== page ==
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What are colonic polyps?

Colonic polyps

Colonic polyps are growths that form on the inner lining of the colon (large intestine). They are common in adults, however, the exact cause is not known. Most colonic polyps are harmless, however, some can develop into colorectal cancer over time. If discovered in its later stages, it can be fatal.

 

Types of colonic polyps

Colonic polyps form as a single polyp or multiple polyps, in different sizes and shapes. There are three main types of polyps:

  1. Adenomatous polyps or adenoma: These are the most common colonic polyps. Adenomatous polyps are important because they are the most common cause of colorectal cancer. The likelihood for an adenoma to develop into cancer depends on its size; large polyps are more likely to become malignant. There are also several familial, genetic conditions in which the mutations or the development of mutations are programmed into an individual’s genes from before birth, passed down from parent or child.
  2. Hyperplastic polyps: These are the second most common type of colonic polyps. Sometimes, Hyperplastic polyps coexist with adenomatous polyps. However, they don’t carry a risk of developing into cancer unless they are located in the proximal (ascending colon).
  3. Malignant polyps: These polyps that are noted through microscopic examination contain cancer cells.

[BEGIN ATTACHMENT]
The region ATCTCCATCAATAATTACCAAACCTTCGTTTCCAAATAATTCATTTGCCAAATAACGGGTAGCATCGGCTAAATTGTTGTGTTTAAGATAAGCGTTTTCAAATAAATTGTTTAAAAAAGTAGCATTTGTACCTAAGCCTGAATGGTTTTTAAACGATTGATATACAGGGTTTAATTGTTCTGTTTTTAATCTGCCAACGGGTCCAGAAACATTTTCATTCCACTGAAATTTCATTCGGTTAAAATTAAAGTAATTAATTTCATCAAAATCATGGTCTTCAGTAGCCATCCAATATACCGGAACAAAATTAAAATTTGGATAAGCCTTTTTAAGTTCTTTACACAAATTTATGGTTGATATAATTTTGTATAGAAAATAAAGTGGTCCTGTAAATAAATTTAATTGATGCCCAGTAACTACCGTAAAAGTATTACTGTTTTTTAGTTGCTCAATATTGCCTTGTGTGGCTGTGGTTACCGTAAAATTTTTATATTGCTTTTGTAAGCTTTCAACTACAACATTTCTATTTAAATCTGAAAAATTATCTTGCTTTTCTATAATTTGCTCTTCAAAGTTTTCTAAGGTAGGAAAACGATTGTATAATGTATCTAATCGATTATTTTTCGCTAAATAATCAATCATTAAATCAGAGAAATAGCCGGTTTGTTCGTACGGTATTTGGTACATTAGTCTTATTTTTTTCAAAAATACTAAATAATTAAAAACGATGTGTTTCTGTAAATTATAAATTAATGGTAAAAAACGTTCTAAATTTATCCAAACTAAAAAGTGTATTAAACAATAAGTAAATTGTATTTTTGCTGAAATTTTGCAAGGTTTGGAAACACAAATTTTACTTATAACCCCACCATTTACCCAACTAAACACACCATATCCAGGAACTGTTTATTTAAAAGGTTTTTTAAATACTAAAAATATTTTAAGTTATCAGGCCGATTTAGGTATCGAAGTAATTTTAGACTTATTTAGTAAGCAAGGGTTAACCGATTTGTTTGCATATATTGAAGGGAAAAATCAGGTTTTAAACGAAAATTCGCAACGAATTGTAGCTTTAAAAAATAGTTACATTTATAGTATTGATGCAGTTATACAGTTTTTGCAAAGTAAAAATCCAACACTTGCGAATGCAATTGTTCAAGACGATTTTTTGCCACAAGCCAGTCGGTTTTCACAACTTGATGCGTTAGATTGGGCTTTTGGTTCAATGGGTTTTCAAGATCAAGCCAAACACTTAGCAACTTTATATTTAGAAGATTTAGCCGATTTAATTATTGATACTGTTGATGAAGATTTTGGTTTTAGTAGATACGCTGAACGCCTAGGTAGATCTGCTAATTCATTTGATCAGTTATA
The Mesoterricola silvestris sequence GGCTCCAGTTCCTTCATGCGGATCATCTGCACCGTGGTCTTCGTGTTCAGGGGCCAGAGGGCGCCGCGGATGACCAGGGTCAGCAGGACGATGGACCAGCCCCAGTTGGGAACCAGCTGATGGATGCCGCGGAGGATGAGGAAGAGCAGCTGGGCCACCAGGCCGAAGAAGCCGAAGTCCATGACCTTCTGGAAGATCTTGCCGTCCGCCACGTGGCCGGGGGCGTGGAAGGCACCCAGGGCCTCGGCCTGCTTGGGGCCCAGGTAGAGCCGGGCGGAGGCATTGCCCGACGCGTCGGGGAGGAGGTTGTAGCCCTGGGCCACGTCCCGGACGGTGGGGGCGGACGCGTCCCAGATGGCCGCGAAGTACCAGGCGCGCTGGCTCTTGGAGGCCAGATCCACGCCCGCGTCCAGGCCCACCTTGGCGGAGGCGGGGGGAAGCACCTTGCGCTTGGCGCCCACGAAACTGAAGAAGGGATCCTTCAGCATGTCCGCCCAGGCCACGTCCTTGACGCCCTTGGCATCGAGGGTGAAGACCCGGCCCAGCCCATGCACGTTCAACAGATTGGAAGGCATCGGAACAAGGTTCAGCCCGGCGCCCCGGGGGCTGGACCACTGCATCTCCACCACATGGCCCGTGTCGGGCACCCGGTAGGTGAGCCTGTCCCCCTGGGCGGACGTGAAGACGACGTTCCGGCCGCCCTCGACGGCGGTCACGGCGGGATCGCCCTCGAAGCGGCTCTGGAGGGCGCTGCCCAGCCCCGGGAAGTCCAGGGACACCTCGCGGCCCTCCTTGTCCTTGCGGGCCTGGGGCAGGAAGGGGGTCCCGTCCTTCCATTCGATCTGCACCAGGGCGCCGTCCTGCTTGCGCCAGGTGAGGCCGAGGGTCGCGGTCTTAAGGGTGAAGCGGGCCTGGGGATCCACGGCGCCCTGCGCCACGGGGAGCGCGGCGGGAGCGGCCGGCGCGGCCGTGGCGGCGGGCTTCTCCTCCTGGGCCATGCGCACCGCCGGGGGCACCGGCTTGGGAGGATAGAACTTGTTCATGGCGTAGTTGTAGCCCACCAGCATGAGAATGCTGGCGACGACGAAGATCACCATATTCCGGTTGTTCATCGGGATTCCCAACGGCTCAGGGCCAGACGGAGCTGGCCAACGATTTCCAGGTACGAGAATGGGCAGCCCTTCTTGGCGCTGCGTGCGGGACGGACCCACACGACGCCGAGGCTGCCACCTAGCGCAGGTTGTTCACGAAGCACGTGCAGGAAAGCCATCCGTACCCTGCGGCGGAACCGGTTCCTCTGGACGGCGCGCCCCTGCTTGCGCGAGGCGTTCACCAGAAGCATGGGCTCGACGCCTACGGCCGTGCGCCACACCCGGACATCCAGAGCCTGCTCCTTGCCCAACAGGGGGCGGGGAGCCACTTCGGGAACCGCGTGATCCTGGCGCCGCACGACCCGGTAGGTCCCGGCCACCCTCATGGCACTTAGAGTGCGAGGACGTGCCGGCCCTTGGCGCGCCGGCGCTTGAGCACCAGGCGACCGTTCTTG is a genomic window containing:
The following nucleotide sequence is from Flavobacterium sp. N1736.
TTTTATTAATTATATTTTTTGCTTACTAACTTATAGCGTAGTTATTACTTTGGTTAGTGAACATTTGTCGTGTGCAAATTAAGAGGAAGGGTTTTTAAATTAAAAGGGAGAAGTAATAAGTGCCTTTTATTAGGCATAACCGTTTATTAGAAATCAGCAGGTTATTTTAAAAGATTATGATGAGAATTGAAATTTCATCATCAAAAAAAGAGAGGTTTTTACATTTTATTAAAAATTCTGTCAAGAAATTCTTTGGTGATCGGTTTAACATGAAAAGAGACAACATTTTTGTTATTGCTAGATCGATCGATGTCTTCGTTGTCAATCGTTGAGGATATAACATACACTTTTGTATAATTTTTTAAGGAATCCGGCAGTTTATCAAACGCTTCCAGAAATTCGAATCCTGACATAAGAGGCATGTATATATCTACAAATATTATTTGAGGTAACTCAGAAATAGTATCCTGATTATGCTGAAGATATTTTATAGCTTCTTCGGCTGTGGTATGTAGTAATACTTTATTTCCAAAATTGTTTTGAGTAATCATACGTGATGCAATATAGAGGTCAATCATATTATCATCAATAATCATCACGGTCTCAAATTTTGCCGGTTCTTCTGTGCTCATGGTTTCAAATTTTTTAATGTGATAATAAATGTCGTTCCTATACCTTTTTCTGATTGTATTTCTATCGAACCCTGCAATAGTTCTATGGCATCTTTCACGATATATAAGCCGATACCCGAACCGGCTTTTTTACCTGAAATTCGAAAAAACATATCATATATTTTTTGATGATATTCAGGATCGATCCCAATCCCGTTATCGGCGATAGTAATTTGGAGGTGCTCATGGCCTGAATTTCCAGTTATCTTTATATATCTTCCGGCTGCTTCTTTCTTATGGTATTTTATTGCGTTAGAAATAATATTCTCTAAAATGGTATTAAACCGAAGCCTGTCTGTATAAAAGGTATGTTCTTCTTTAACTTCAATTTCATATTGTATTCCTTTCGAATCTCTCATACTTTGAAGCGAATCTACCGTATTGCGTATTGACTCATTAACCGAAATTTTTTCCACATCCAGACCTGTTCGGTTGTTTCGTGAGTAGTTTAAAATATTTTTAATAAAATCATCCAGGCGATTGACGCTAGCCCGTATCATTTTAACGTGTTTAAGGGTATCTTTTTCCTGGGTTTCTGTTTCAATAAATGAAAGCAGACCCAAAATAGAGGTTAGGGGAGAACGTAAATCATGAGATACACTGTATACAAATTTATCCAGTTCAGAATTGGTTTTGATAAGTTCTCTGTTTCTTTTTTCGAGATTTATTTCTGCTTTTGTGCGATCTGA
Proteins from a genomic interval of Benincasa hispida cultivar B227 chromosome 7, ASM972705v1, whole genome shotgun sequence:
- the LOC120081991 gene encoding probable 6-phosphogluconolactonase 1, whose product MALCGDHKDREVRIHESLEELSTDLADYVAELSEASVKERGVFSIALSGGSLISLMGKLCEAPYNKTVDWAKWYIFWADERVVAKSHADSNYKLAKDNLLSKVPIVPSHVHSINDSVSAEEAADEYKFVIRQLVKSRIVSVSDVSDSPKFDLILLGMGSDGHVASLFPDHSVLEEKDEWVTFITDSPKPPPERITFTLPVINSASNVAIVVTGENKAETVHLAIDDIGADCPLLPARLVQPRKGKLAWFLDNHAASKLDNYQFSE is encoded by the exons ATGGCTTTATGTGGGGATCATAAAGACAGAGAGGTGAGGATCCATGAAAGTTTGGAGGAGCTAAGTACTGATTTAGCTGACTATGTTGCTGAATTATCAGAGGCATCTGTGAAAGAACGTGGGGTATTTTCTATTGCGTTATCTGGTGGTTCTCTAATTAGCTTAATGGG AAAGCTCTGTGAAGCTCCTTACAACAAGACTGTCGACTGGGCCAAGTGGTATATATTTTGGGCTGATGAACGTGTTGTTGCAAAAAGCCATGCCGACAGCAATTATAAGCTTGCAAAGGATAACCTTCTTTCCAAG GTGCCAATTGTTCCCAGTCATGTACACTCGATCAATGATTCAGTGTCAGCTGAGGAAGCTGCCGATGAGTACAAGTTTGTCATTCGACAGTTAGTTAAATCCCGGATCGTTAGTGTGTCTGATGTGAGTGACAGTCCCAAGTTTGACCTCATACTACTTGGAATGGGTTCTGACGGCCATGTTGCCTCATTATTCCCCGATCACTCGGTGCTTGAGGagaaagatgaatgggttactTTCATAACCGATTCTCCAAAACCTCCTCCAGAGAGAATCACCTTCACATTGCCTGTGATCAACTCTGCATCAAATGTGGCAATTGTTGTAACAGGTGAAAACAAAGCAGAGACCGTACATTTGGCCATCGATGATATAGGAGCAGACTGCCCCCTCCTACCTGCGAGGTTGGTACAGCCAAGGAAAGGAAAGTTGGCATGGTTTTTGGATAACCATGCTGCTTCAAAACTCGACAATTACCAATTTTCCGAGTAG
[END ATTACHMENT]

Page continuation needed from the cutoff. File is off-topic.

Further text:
Colonic polyps symptoms

Most colonic polyps do not cause symptoms or signs. They are usually discovered during routine screening exams. However, some people experience the following symptoms:

  • Rectal bleeding
  • Change in stool color
  • Blood in stool
  • Change in bowel habits
  • Pain, nausea or vomiting
  • Abdominal pain
  • Iron deficiency anemia
  • Weakness, light-headedness

When to see a doctor

You should see a doctor when you experience any symptoms. In addition, if you are at risk of developing colonic polyps, you should be screened regularly. You are at risk if you:

  • Are 50 years or older
  • Have a personal history or family history of colorectal polyps or colorectal cancer
  • Have a history of inflammatory bowel disease (IBD)
  • Inherited syndromes such as Familial Adenomatous Polyposis (FAP) and hereditary non-polyposis colorectal cancer (HNPCC).

Treatment for colonic polyps

Colonic polyps are examined under the microscope to determine the type. If they are cancerous or have the potential to be, they are removed during a colonoscopy. However, surgery may be required if the polyps can’t be removed during a colonoscopy or if they are large. This is mostly done through a minimally invasive surgery called bylaparoscopic surgery. Once the polyps are removed, a follow-up screening is recommended.

Contact Polymedco CDP, LLC

Colorectal cancer, one of the deadliest forms of cancer, can be cured if caught early. Early treatment dramatically increases the chance of survival. Please take the necessary steps to get tested. For quality screening products, call us today at 888-638-7757 or email at tpucci@polymedco.com.

 
 
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